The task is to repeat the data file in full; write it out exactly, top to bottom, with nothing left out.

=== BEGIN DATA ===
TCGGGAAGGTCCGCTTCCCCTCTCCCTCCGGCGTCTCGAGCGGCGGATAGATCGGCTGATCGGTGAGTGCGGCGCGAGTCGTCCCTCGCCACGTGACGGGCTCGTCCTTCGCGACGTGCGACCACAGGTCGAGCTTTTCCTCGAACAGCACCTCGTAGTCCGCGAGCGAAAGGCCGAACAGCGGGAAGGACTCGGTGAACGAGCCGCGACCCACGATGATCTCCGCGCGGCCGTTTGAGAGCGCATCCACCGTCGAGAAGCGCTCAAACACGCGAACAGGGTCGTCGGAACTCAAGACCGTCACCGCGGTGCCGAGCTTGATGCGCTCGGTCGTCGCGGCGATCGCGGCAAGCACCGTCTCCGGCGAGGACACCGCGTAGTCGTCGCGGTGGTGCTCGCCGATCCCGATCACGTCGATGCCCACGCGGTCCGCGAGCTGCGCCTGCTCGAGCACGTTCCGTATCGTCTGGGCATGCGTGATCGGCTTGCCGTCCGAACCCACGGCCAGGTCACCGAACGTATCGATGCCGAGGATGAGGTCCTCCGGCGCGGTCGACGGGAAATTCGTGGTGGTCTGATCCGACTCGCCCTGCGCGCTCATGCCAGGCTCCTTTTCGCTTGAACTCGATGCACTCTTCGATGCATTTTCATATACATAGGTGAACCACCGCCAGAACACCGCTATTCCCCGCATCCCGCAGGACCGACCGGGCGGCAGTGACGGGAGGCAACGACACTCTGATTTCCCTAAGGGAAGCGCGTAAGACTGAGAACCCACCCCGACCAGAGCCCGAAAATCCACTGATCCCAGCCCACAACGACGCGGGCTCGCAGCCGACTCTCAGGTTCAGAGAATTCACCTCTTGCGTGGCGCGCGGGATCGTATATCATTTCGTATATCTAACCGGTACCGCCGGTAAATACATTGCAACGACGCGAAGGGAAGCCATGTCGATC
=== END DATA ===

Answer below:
TCGGGAAGGTCCGCTTCCCCTCTCCCTCCGGCGTCTCGAGCGGCGGATAGATCGGCTGATCGGTGAGTGCGGCGCGAGTCGTCCCTCGCCACGTGACGGGCTCGTCCTTCGCGACGTGCGACCACAGGTCGAGCTTTTCCTCGAACAGCACCTCGTAGTCCGCGAGCGAAAGGCCGAACAGCGGGAAGGACTCGGTGAACGAGCCGCGACCCACGATGATCTCCGCGCGGCCGTTTGAGAGCGCATCCACCGTCGAGAAGCGCTCAAACACGCGAACAGGGTCGTCGGAACTCAAGACCGTCACCGCGGTGCCGAGCTTGATGCGCTCGGTCGTCGCGGCGATCGCGGCAAGCACCGTCTCCGGCGAGGACACCGCGTAGTCGTCGCGGTGGTGCTCGCCGATCCCGATCACGTCGATGCCCACGCGGTCCGCGAGCTGCGCCTGCTCGAGCACGTTCCGTATCGTCTGGGCATGCGTGATCGGCTTGCCGTCCGAACCCACGGCCAGGTCACCGAACGTATCGATGCCGAGGATGAGGTCCTCCGGCGCGGTCGACGGGAAATTCGTGGTGGTCTGATCCGACTCGCCCTGCGCGCTCATGCCAGGCTCCTTTTCGCTTGAACTCGATGCACTCTTCGATGCATTTTCATATACATAGGTGAACCACCGCCAGAACACCGCTATTCCCCGCATCCCGCAGGACCGACCGGGCGGCAGTGACGGGAGGCAACGACACTCTGATTTCCCTAAGGGAAGCGCGTAAGACTGAGAACCCACCCCGACCAGAGCCCGAAAATCCACTGATCCCAGCCCACAACGACGCGGGCTCGCAGCCGACTCTCAGGTTCAGAGAATTCACCTCTTGCGTGGCGCGCGGGATCGTATATCATTTCGTATATCTAACCGGTACCGCCGGTAAATACATTGCAACGACGCGAAGGGAAGCCATGTCGATC